~Reverend Al Sharpton
CONGRESSIONAL BLACK CAUCUS CHAIR MARCIA L. FUDGE'S STATEMENT ON JUNETEENTH
Today, Congressional Black Caucus (CBC) Chair Marcia L. Fudge released the following statement on the 149th observance of Juneteenth:
“Today, we remember the day enslaved people in America learned they were free. More than two years after President Abraham Lincoln signed the Emancipation Proclamation, enslaved individuals in Galveston, Texas received news that the Civil War was over and that by law, they were no longer considered chattel. Though jubilant celebrations followed this announcement of hard won liberation, people of African descent would endure more than a century of struggle in the fight for complete freedom in America. Many of these battles for civil and human rights and equal protection under the law continue today.
“As we celebrate Juneteenth, also known as Freedom Day and Emancipation Day, we reflect on the legacy of those who endured and fought to end slavery in America. And as we celebrate the 50th anniversaries of Freedom Summer and the Civil Rights Act of 1964 this year, we recognize that their courage laid the foundation upon which the Civil Rights Movement in America was built.
“In honor of today’s Juneteenth celebrations happening across the country, the Congressional Black Caucus reaffirms our commitment to ensuring that injustice and inequity have no place in our society. We also firmly stand with all who continue working daily to advance freedom and equality for individuals around the world.”
A POWERFUL LETTER FROM MY GREAT-GREAT-GRANDFATHER, AN AMERICAN SLAVE WHO ESCAPED TO FREEDOM
By Ethnomusicologist and Baruch College-CUNY professor Kyra Gaunt, Ph.D,. a 2009 TED Fellow.
We were property, not human beings whose culture and nationality was stripped with every stroke of a slavemaster’s whip. So I was struck to my core with tears when I recently read a copy of a letter written by my great-great-grandfather in 1855. He’d recently escaped slavery in Portsmouth, Virginia, on the Underground Railroad. When he reached Philadelphia, he sent this note to a friend, entreating him to help his (first) wife and children, who were in jail — left behind as a casualty of his emancipation.
Fifty years ago, three civil rights activists were murdered because they believed in an America where all can vote.On June 25, 2013, the US Supreme Court overturned a key provision of the Voting Rights Act by removing Section 4 which designates that changes to voting laws in certain parts of the country must be cleared by the federal court. Now, new barriers to voting have made it more difficult for the elderly, poor and people of color. Please call on congress to reinstate our voting protections by passing the Voting Rights Amendment Act.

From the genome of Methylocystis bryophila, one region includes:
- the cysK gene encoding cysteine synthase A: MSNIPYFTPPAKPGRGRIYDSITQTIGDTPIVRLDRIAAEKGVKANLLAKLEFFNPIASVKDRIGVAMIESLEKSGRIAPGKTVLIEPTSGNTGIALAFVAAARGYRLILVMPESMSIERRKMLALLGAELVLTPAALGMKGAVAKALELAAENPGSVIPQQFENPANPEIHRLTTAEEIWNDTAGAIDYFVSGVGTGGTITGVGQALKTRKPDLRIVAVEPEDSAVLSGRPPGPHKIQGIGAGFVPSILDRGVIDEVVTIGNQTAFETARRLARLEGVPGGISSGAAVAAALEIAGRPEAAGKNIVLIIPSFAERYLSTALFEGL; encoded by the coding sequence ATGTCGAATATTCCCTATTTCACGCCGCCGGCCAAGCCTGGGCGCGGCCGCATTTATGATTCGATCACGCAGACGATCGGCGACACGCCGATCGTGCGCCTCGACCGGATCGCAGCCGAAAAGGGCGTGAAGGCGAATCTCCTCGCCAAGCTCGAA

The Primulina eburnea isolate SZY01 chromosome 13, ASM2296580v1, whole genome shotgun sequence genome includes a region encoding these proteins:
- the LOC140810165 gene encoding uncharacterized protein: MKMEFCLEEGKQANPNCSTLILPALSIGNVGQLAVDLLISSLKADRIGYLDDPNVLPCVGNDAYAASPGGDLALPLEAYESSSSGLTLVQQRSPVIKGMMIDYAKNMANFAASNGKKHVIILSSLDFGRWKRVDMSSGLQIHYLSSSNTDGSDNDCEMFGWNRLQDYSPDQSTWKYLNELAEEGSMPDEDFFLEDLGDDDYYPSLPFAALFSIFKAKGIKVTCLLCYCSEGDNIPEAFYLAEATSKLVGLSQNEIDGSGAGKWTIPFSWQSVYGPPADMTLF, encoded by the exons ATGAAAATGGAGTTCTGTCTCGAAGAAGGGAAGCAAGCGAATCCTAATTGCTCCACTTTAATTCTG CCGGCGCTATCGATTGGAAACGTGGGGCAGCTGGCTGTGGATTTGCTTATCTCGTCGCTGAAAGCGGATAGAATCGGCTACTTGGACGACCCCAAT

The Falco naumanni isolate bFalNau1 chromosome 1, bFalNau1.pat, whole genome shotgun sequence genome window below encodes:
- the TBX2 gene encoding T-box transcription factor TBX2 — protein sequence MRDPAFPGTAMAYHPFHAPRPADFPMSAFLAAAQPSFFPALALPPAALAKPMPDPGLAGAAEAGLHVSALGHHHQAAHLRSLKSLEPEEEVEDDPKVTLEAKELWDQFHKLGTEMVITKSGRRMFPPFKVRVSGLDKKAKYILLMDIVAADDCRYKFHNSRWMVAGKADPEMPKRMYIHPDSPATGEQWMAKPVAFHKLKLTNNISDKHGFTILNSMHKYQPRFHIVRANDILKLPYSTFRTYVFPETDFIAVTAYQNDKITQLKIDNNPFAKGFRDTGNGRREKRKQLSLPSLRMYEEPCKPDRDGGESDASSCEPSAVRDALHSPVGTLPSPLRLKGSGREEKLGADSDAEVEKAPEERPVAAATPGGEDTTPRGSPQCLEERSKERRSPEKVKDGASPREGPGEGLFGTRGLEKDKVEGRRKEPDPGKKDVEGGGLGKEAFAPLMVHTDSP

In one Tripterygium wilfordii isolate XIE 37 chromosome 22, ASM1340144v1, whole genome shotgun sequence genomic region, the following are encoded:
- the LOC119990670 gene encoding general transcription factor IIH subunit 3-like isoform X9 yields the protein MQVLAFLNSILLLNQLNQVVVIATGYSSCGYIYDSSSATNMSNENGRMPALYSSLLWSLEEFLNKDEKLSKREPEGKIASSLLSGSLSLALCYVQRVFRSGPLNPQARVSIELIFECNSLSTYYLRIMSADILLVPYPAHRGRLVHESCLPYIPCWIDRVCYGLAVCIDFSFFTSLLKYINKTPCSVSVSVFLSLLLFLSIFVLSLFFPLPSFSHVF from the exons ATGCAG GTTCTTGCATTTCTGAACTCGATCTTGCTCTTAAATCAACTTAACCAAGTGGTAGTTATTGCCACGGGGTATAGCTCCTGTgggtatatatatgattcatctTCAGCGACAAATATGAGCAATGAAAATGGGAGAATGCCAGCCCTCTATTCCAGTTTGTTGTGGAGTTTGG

On June 21, 1964, Andrew Goodman, James Chaney, Michael Schwerner — an African-American Christian and two white Jews — were working to register African-Americans to vote in Mississippi as part of Freedom Summer ‘64 when they were murdered by the Ku Klux Klan. Today, we carry on their fight.
Just imagine: thousands of yahrzeit (memorial) candles representing voices of American Jews and our allies from across the country sharing our bold message. It will take all of us, acting together, to create a huge media moment. This could be the moment that convinces Congress they can’t stall justice.Please sign the petition here.
Aji posted a request for help on Facebook:
Okay, peeps - I need y'all to step up and help get rid of this. Please report the following site. The redface minstrelsy should be sufficient, but it wouldn't; the dominant culture doesn't give two shits about that sort of appropriation, and FB is most definitely no exception. However, the genocidal content is another matter entirely. These are self-described "white natives" and "white tribes" who want to exterminate all of our peoples (and all other POC) via intermarriage, for the express purpose of making "white natives for Jesus," as they so vomit-inducingly put it. Time to quit letting this genocidal shit slide, so please join me in reporting. The site in question is here, but I'm not going to include the imageryIf you are on Facebook, go to the link Native American Pride. Look for the
+Follow, Message and …at the bottom of their cover photo and click on the 3 dots. From there, click Report Page and follow the prompts. Make sure you click in the box, 'Report to Facebook,' to complete the report. They will send you a notification that states they have reviewed the report and that this page doesn't violate their community standards. #StrengthInNumbers
Kitchen Table Kibitzing is a community series for those who wish to share part of the evening around a virtual kitchen table with kossacks who are caring and supportive of one another. So bring your stories, jokes, photos, funny pics, music, and interesting videos, as well as links—including quotations—to diaries, news stories, and books that you think this community would appreciate. Readers may notice that most who post diaries and comments in this series already know one another to some degree, but newcomers should not feel excluded. We welcome guests at our kitchen table, and hope to make some new friends as well.